Lose the jargon, sell the benefits.
When Meritage Homes first started offering green, or high-performance, homes, their sales associates worked hard to educate buyers about building science. They spoke knowledgeably about everything from SEER ratings of HVAC systems to R-factors of insulation. It was a big mistake, says C.R. Herro, the company’s vice president of environmental affairs.
“We did it all wrong,” Herro says. “It became apparent very quickly that people don’t buy houses on building science.”
What the sales associates found was that customers just wanted to know what building science would do for them.
“Instead of the normal features-based sale process, it’s a benefits-based sales process,” Herro says. “You talk about the benefits of living in a healthier home, a more comfortable home and cutting their power bills in half.”
Given how long green building practices and products have been around, it may be a head scratcher to some builders that they still need to explain to buyers why they should want—and pay a premium—for Energy Star appliances, WaterSense-certified faucets, spray foam insulation, or low-VOC carpeting and finishes.
Take the case of Pardee Homes. Even though the builder has been telling the story of green building since 1998, the year Britney Spears had her first hit record, they’re still telling it and not much has changed as far as the messages that capture home buyers’ attention.
“Energy was the core for the foundation of our program,” says Pardee vice president of marketing Joyce Mason. “It still needs to be the key of any program, I think … we almost have to do more education now than before. Even though people expect some energy efficiency, you still have to tell them what you do and why.”
KB Home, which builds all of its houses to Energy Star Version 3 standards, doesn’t use the word “green” in its marketing messages.
“Consumers get lost sometimes when you start talking about green,” says Dan Bridleman, KB’s senior vice president of sustainability, technology, and strategic sourcing. “It doesn’t resonate with the homebuyer. We like to think we can create a difference from a value point of view. As we think about a strategy for our sustainability efforts, we look at four categories—energy, water, a healthy home, and a smart home.”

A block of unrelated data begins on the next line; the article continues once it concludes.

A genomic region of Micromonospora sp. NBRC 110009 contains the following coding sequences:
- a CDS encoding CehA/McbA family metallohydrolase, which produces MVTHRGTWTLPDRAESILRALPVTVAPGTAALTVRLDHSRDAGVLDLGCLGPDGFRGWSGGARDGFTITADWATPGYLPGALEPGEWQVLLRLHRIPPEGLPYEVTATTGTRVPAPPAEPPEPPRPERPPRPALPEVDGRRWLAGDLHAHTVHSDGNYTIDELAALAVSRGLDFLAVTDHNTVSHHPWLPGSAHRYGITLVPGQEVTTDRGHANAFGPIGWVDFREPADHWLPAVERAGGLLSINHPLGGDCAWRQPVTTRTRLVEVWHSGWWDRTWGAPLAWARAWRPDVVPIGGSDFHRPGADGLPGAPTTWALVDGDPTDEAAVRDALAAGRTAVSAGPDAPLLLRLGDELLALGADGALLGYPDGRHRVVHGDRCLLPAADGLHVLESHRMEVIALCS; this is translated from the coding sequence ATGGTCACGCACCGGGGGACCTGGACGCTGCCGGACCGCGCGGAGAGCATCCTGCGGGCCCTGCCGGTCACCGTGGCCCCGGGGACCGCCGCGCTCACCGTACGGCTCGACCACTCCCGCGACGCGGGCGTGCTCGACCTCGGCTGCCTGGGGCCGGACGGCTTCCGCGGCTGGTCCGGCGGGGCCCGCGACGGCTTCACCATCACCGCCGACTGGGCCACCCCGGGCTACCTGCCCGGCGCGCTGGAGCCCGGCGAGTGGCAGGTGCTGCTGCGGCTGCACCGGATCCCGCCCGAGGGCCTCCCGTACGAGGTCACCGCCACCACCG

People can’t buy what they don’t know is for sale
Many builders have a powerful marketing message to share because they use sustainable building practices, says Marla Esser, CGP, LEED AP, who has presented at the International Builders’ Show on marketing green building. They’re not, however, reaping the benefits because they don’t bring up the features with customers.
“We teach builders how to compare their projects to the National Green Building Standard certification program,” she says. “In every workshop we’ve done so far, at least a good percentage of the builders are already doing the things we’re talking about, but they’re not getting the credit for it because they’re not talking about it.”
Builders need to tell those kinds of stories to buyers because in general, very few people ask right off the bat for green features in a home. That’s a common complaint, says Esser, who owns a green building consultancy, Sustaining Spaces, in St. Louis, Mo. Builders tell her their buyers don’t ask for green.
“Well, buyers don’t ask for windows or insulation either,” she says. “It comes down to the builder or salesperson helping the buyer understand the value. Don’t get caught up in the tech jargon about R-24 insulation. Just show the buyer the house won’t have drafts. … People who are selling that way and incorporating it into their processes from the very beginning are the most successful with it.”
Educating real estate agents
Homebuyers aren’t the only ones who need to be educated on the value of green building practices. Real estate agents can be powerful allies if they’re armed with the necessary information to advocate on a builder’s behalf. Without the information, the only selling points they present are the ones they can see and touch.